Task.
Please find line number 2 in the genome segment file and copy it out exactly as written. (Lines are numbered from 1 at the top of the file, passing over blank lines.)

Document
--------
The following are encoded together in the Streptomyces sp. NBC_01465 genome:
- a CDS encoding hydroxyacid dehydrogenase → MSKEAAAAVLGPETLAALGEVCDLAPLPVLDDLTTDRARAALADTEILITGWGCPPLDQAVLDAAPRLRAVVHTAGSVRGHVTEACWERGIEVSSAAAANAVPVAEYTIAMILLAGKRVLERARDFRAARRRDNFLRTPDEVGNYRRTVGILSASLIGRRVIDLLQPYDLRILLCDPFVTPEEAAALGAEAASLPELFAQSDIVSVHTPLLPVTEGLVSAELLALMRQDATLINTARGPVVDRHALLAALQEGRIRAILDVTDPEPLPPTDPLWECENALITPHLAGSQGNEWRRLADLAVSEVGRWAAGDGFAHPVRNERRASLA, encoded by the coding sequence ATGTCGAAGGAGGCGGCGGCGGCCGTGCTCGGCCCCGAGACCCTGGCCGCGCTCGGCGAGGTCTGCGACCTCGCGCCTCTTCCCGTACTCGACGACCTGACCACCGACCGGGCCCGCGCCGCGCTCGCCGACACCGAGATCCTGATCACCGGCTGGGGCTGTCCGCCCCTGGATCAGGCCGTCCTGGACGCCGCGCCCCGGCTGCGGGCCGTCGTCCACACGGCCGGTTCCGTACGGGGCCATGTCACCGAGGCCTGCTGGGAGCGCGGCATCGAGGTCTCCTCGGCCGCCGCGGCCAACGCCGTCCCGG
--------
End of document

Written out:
- a CDS encoding hydroxyacid dehydrogenase → MSKEAAAAVLGPETLAALGEVCDLAPLPVLDDLTTDRARAALADTEILITGWGCPPLDQAVLDAAPRLRAVVHTAGSVRGHVTEACWERGIEVSSAAAANAVPVAEYTIAMILLAGKRVLERARDFRAARRRDNFLRTPDEVGNYRRTVGILSASLIGRRVIDLLQPYDLRILLCDPFVTPEEAAALGAEAASLPELFAQSDIVSVHTPLLPVTEGLVSAELLALMRQDATLINTARGPVVDRHALLAALQEGRIRAILDVTDPEPLPPTDPLWECENALITPHLAGSQGNEWRRLADLAVSEVGRWAAGDGFAHPVRNERRASLA, encoded by the coding sequence ATGTCGAAGGAGGCGGCGGCGGCCGTGCTCGGCCCCGAGACCCTGGCCGCGCTCGGCGAGGTCTGCGACCTCGCGCCTCTTCCCGTACTCGACGACCTGACCACCGACCGGGCCCGCGCCGCGCTCGCCGACACCGAGATCCTGATCACCGGCTGGGGCTGTCCGCCCCTGGATCAGGCCGTCCTGGACGCCGCGCCCCGGCTGCGGGCCGTCGTCCACACGGCCGGTTCCGTACGGGGCCATGTCACCGAGGCCTGCTGGGAGCGCGGCATCGAGGTCTCCTCGGCCGCCGCGGCCAACGCCGTCCCGG